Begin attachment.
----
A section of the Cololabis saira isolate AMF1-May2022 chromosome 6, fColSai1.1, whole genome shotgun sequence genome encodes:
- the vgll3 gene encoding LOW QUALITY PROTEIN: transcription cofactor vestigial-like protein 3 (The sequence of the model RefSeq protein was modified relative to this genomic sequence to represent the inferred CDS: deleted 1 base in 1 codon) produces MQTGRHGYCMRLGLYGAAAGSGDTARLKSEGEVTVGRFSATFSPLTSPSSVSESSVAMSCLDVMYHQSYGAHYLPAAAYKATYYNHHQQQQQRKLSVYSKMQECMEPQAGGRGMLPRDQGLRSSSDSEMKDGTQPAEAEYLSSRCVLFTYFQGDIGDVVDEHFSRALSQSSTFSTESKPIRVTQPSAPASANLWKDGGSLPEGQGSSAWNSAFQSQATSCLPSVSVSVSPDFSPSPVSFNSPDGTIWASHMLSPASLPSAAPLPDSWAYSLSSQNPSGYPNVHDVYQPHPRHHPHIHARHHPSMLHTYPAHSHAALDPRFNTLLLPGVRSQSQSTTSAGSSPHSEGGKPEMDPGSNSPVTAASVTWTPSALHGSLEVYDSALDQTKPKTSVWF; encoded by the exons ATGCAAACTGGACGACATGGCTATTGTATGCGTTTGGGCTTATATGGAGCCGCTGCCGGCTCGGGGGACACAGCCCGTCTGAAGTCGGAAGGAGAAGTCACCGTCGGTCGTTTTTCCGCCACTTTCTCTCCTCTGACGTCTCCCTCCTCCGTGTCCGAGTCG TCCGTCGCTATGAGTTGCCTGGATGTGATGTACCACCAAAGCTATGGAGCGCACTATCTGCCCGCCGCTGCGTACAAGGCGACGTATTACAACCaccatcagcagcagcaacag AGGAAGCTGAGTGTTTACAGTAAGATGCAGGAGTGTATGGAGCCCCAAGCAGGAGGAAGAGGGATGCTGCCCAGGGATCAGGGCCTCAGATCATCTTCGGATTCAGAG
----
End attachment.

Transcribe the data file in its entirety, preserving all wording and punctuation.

A section of the Cololabis saira isolate AMF1-May2022 chromosome 6, fColSai1.1, whole genome shotgun sequence genome encodes:
- the vgll3 gene encoding LOW QUALITY PROTEIN: transcription cofactor vestigial-like protein 3 (The sequence of the model RefSeq protein was modified relative to this genomic sequence to represent the inferred CDS: deleted 1 base in 1 codon) produces MQTGRHGYCMRLGLYGAAAGSGDTARLKSEGEVTVGRFSATFSPLTSPSSVSESSVAMSCLDVMYHQSYGAHYLPAAAYKATYYNHHQQQQQRKLSVYSKMQECMEPQAGGRGMLPRDQGLRSSSDSEMKDGTQPAEAEYLSSRCVLFTYFQGDIGDVVDEHFSRALSQSSTFSTESKPIRVTQPSAPASANLWKDGGSLPEGQGSSAWNSAFQSQATSCLPSVSVSVSPDFSPSPVSFNSPDGTIWASHMLSPASLPSAAPLPDSWAYSLSSQNPSGYPNVHDVYQPHPRHHPHIHARHHPSMLHTYPAHSHAALDPRFNTLLLPGVRSQSQSTTSAGSSPHSEGGKPEMDPGSNSPVTAASVTWTPSALHGSLEVYDSALDQTKPKTSVWF; encoded by the exons ATGCAAACTGGACGACATGGCTATTGTATGCGTTTGGGCTTATATGGAGCCGCTGCCGGCTCGGGGGACACAGCCCGTCTGAAGTCGGAAGGAGAAGTCACCGTCGGTCGTTTTTCCGCCACTTTCTCTCCTCTGACGTCTCCCTCCTCCGTGTCCGAGTCG TCCGTCGCTATGAGTTGCCTGGATGTGATGTACCACCAAAGCTATGGAGCGCACTATCTGCCCGCCGCTGCGTACAAGGCGACGTATTACAACCaccatcagcagcagcaacag AGGAAGCTGAGTGTTTACAGTAAGATGCAGGAGTGTATGGAGCCCCAAGCAGGAGGAAGAGGGATGCTGCCCAGGGATCAGGGCCTCAGATCATCTTCGGATTCAGAG